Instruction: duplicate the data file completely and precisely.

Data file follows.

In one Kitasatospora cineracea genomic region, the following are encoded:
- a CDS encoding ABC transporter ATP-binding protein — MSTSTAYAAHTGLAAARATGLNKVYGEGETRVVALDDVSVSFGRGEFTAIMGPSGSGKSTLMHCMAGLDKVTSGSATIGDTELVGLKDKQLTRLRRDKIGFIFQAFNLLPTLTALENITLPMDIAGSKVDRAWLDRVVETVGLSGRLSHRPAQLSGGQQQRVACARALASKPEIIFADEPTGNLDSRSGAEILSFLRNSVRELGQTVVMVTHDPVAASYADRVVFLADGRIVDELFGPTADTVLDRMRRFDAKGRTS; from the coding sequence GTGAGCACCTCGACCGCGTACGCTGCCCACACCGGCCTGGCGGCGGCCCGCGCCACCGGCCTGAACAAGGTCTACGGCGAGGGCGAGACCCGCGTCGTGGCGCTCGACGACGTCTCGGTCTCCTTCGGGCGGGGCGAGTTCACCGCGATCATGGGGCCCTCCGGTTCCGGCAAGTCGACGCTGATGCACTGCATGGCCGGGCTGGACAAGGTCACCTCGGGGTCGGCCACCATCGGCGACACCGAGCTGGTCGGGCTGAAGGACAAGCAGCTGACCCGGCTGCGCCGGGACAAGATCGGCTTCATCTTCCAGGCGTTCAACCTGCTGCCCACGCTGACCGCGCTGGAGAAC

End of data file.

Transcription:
In one Kitasatospora cineracea genomic region, the following are encoded:
- a CDS encoding ABC transporter ATP-binding protein — MSTSTAYAAHTGLAAARATGLNKVYGEGETRVVALDDVSVSFGRGEFTAIMGPSGSGKSTLMHCMAGLDKVTSGSATIGDTELVGLKDKQLTRLRRDKIGFIFQAFNLLPTLTALENITLPMDIAGSKVDRAWLDRVVETVGLSGRLSHRPAQLSGGQQQRVACARALASKPEIIFADEPTGNLDSRSGAEILSFLRNSVRELGQTVVMVTHDPVAASYADRVVFLADGRIVDELFGPTADTVLDRMRRFDAKGRTS; from the coding sequence GTGAGCACCTCGACCGCGTACGCTGCCCACACCGGCCTGGCGGCGGCCCGCGCCACCGGCCTGAACAAGGTCTACGGCGAGGGCGAGACCCGCGTCGTGGCGCTCGACGACGTCTCGGTCTCCTTCGGGCGGGGCGAGTTCACCGCGATCATGGGGCCCTCCGGTTCCGGCAAGTCGACGCTGATGCACTGCATGGCCGGGCTGGACAAGGTCACCTCGGGGTCGGCCACCATCGGCGACACCGAGCTGGTCGGGCTGAAGGACAAGCAGCTGACCCGGCTGCGCCGGGACAAGATCGGCTTCATCTTCCAGGCGTTCAACCTGCTGCCCACGCTGACCGCGCTGGAGAAC